Despite the popularity of transgenics and the potential it is seen to hold for the future of biopharmaceutical production, Viragen has decided to drop development of its OVA system - therapeutic protein production in transgenic hen eggs.
The company had licensed Oxford BioMedica's LentiVector gene delivery technology and was also collaborating with Scotland's Roslin Institute to develop its avian transgenics technology for the manufacture of therapeutic proteins in egg whites.
The project has now been halted, with Viragen citing the fact that "the distance between research and commercialisation is simply too great" and the company's resources are "better focused on advancing our anti-cancer therapeutics."
Viragen kicked off its collaboration with Oxford BioMedica in 2004, and had made several breakthroughs this year: breeding five generations of transgenic hens, and successfully expressing high levels of interferon alpha-2a as well as interferon beta-1a and a humanised monoclonal antibody (miR24).
However, despite the promising results, the project has been shelved as financial returns are seen as too distant. Warning signs could be seen in the company's annual report earlier this year, which highlighted the fact that despite considerable industry and public interest in the OVA system, realistic licensing opportunities would require a great deal more work, "significant additional funding and a number of years of work by [the] avian transgenics team," - resources the company does not feel in a position to provide.
Viragen has been slimming down its projects of late, in May also having ended a collaboration with Memorial Sloan-Kettering Cancer Centre for the development of a humanised antibody for the treatment of Stage IV malignant melanoma. By the time the company decided to pull out of the project, it invested around $1.5m (€1.1m) in the venture.
The company also recently learnt that it is to be delisted from the American Stock Exchange (AMEX) due to losses from continuing operations over the past five years and low stockholder equity. The company would not confirm whether these latest moves were prompted by the delisting or would form part of the firm's appeal to Amex.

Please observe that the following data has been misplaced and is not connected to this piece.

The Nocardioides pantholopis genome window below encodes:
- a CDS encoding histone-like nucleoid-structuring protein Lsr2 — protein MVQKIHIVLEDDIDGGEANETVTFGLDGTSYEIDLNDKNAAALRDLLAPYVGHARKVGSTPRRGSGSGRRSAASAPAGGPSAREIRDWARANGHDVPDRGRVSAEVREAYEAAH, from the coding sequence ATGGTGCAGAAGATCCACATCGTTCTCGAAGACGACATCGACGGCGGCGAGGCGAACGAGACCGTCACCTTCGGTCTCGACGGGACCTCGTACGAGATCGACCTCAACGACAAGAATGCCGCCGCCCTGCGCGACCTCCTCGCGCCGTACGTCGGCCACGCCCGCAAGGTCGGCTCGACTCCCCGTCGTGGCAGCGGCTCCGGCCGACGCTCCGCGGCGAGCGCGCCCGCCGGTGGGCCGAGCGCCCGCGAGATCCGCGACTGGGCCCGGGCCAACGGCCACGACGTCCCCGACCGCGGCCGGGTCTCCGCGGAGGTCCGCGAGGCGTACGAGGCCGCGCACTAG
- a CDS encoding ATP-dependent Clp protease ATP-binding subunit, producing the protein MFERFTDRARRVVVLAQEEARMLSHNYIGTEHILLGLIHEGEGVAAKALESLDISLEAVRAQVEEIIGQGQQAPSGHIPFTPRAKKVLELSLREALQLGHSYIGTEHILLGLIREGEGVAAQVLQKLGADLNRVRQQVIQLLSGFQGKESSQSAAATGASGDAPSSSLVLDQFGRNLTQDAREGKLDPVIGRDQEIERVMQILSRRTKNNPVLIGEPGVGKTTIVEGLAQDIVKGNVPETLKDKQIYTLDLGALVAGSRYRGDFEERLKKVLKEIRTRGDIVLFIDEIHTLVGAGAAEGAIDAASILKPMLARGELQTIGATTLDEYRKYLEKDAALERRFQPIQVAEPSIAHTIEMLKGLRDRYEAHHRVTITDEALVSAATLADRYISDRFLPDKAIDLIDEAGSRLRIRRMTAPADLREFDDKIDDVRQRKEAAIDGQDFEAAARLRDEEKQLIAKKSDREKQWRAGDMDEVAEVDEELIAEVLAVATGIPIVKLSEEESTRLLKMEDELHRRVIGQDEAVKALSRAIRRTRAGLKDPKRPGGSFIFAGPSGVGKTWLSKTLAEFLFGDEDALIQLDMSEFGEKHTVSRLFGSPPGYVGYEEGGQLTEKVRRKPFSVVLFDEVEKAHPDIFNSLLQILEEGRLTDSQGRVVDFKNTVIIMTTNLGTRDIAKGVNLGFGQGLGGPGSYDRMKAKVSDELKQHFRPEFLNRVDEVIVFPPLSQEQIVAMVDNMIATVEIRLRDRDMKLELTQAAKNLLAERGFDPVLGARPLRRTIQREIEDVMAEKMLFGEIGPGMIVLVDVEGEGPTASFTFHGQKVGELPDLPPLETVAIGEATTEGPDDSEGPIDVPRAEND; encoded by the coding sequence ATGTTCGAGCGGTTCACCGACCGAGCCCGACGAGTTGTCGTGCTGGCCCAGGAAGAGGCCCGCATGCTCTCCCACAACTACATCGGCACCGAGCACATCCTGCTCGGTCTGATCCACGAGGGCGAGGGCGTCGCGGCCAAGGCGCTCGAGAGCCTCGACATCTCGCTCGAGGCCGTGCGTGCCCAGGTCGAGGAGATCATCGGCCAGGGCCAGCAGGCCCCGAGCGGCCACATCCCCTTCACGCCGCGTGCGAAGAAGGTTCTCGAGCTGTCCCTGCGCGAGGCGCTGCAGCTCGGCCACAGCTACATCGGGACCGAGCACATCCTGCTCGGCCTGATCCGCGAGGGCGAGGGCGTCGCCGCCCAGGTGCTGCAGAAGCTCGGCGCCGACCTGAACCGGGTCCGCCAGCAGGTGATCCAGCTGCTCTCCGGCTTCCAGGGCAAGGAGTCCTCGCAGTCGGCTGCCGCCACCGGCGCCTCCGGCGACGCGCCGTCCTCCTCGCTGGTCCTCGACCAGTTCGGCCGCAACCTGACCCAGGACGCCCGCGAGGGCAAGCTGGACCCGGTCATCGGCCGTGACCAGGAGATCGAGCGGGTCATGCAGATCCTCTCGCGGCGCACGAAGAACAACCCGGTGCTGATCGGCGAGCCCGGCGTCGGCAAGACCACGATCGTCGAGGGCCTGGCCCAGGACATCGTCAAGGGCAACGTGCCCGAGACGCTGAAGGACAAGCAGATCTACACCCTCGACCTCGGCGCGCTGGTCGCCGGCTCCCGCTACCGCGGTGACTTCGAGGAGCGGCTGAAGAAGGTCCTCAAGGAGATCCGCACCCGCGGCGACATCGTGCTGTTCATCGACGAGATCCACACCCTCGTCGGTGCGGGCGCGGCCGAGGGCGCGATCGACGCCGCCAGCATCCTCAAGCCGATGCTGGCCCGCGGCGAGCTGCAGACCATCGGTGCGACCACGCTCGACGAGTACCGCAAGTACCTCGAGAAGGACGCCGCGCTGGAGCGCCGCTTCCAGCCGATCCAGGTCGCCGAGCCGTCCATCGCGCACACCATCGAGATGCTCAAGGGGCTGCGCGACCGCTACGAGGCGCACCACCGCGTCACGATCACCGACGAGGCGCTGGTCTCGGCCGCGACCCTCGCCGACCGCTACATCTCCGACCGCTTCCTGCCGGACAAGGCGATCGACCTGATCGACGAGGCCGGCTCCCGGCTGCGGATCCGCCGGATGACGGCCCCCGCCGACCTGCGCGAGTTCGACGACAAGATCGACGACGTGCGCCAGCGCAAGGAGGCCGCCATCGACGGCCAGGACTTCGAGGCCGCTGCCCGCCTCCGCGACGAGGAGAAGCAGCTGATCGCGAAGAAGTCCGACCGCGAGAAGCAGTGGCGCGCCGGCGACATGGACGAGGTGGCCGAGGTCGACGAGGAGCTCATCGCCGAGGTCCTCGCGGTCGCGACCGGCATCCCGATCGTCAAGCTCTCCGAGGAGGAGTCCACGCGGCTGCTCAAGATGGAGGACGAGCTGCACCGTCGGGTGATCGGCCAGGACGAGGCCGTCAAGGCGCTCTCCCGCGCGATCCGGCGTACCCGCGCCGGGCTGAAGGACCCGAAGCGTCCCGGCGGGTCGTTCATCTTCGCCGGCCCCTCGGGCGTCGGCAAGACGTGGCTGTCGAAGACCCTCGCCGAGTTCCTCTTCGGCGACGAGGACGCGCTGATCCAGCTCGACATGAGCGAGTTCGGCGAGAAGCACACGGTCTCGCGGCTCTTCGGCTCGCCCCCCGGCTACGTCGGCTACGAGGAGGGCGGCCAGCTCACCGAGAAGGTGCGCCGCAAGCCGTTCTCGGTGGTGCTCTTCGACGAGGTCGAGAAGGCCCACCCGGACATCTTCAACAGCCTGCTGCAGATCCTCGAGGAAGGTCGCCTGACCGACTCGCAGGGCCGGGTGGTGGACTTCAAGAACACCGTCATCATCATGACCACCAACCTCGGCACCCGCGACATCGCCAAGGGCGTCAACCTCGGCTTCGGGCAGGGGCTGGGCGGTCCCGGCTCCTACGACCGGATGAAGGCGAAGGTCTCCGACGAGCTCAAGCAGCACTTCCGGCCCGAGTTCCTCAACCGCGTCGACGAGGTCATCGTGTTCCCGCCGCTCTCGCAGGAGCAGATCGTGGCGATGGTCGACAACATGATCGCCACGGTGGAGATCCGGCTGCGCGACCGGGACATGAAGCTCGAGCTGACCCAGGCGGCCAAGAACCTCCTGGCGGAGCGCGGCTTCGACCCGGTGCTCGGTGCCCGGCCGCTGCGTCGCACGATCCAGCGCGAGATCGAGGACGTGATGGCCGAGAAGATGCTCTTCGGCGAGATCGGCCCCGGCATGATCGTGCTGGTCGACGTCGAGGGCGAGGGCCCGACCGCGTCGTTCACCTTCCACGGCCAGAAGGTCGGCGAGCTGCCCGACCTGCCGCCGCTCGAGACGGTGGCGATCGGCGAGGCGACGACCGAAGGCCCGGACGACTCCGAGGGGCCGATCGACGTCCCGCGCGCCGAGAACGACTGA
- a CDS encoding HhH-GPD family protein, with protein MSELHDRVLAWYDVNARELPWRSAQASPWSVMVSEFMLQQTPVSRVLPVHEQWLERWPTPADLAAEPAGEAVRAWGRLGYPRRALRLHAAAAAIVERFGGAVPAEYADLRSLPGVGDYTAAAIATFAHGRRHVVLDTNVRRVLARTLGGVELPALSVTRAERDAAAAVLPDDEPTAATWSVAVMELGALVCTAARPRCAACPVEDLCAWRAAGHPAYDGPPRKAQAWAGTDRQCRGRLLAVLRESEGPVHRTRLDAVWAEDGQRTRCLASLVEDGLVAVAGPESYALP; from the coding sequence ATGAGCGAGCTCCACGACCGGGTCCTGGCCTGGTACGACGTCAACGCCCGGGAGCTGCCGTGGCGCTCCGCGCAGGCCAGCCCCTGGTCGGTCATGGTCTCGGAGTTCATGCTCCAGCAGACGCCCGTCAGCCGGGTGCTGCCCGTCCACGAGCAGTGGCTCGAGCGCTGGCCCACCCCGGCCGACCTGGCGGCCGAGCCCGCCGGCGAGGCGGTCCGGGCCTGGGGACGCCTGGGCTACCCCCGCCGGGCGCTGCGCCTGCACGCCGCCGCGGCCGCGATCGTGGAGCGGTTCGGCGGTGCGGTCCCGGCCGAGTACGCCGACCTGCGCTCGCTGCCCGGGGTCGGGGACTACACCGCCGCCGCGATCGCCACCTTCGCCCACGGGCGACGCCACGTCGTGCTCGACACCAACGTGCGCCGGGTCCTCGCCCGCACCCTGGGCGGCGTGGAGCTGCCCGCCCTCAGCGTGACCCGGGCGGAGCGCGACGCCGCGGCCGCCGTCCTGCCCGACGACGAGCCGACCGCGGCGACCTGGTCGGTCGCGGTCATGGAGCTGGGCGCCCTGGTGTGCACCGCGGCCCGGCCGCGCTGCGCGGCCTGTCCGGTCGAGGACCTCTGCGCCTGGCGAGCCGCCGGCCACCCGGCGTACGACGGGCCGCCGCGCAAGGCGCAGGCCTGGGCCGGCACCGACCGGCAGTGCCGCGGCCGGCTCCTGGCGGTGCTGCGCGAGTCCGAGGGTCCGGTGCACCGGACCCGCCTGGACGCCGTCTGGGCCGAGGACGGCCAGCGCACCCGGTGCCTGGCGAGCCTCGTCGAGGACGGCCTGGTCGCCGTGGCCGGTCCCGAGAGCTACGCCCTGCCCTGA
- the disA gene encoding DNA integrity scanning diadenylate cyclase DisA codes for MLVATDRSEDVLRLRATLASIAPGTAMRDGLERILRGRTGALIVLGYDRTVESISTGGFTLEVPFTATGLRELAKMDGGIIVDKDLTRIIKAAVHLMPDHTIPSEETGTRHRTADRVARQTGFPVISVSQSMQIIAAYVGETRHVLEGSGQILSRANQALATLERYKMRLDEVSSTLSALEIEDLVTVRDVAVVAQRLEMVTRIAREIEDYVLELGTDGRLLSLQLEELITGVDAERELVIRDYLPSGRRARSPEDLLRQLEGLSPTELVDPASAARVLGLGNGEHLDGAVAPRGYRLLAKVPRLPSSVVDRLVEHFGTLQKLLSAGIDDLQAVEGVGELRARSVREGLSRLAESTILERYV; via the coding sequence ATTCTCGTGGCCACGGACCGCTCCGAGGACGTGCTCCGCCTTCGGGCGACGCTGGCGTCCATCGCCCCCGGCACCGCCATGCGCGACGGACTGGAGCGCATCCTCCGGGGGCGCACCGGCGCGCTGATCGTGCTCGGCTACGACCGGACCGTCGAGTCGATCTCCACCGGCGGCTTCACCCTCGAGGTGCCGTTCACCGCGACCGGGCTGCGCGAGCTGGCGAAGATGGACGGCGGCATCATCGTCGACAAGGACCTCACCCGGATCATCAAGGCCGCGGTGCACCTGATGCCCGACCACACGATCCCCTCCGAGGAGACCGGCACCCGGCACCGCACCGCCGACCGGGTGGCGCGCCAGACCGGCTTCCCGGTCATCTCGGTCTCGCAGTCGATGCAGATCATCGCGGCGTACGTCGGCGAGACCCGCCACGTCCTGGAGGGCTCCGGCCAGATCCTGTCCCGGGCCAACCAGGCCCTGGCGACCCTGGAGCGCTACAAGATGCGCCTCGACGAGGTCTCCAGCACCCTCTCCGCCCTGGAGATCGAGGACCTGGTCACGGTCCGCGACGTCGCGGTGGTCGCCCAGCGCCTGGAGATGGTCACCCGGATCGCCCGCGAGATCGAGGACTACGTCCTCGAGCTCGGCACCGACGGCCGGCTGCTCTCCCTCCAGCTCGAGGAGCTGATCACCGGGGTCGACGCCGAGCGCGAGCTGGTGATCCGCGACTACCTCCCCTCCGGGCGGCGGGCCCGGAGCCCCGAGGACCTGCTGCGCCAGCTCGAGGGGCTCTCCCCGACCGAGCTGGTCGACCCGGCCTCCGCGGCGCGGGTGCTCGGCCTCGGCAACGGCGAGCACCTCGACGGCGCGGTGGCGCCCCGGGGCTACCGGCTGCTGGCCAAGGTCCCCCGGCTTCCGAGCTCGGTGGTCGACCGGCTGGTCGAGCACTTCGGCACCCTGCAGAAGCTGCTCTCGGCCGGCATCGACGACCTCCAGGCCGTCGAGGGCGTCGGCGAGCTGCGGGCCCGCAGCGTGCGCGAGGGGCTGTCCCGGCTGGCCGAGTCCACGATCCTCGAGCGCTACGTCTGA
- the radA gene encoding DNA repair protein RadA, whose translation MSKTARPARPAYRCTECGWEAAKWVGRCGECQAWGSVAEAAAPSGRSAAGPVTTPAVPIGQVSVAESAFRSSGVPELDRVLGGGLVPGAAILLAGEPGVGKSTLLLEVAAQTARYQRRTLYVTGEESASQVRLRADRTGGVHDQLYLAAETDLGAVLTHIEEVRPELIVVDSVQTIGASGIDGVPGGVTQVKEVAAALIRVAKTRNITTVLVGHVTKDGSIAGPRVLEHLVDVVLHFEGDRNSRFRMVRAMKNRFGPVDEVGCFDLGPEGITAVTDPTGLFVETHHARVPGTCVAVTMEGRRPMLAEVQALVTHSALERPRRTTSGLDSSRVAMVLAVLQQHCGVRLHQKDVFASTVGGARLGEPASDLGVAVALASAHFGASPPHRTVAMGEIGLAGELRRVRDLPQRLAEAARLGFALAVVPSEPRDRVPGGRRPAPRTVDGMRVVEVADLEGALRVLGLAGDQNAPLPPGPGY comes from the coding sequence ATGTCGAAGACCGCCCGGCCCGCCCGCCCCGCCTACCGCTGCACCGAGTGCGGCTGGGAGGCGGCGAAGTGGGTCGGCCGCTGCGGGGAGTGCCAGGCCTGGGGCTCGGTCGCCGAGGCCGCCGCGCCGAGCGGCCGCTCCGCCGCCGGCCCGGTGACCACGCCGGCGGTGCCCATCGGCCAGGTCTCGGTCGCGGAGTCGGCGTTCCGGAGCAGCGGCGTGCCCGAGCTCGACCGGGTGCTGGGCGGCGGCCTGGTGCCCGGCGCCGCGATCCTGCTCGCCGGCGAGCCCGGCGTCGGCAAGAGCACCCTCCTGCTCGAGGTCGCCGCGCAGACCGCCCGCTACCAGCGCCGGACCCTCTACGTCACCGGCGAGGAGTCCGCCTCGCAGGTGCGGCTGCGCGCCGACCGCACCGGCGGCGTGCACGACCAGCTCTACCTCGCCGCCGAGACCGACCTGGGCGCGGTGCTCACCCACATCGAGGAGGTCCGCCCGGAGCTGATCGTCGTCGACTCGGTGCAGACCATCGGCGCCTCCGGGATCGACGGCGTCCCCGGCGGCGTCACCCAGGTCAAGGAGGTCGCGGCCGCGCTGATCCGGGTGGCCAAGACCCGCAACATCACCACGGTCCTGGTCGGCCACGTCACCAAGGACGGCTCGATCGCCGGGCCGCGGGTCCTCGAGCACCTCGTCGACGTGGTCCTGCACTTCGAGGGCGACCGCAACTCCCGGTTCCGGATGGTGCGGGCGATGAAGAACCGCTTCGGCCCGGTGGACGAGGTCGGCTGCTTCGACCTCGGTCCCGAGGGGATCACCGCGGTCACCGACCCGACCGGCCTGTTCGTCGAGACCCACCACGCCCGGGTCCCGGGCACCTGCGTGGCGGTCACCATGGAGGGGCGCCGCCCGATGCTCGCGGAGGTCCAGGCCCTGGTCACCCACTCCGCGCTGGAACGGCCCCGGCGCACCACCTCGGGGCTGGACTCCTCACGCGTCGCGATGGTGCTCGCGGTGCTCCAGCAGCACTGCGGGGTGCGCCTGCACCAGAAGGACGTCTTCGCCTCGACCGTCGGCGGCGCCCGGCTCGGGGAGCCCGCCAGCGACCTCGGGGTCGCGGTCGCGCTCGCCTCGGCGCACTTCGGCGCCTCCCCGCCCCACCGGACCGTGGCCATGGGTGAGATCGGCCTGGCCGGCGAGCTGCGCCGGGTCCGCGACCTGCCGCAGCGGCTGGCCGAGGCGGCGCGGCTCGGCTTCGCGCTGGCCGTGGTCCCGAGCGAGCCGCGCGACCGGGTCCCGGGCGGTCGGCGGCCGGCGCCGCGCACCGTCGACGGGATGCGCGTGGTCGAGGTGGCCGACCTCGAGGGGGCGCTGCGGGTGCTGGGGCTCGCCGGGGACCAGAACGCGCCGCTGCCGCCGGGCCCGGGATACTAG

As for Oxford BioMedica who licensed the technology to Viragen and received annual maintenance payments from the company, the end of the project is no great upheaval, particularly since the company recently landed a deal with Sanofi-Aventis for its TroVax cancer treatment, potentially worth over €500m.
"The project was always an interesting sideline for Oxford BioMedica," Andrew Wood, the company's chief financial officer said of the transgenics programme to in-PharmaTechnologist.com.
"We knew from the start that the protein production would be possible, but we were sceptical about commercial possibilities."
If Viragen had successfully managed to commercialise products based on Oxford BioMedica's technology, the company would have received generous royalties according to Wood, but as the firm was only receiving a small annual sum from Viragen, the end of the collaboration is less of a problem.
As the company is now relatively financial secure following the Sanofi deal, along with partnerships with significant pharma players such as Wyeth and Sigma-Aldrich among others, the loss of the Viragen project "will make no material difference" to Oxford BioMedica's finances according to Wood.
The company is not planning to follow up with independent development of the transgenic programme as it represented an interesting but only minor project for the firm. It will however, be seeking out other companies who may be interested in continuing the project and applying the LentiVector technology for the development of therapeutic proteins in transgenic animals.
Viragen will be refocusing its efforts on developing its anti-cancer portfolio, including Multiferon (multi-subtype, human alpha interferon) and two pre-clinical anti-cancer candidates.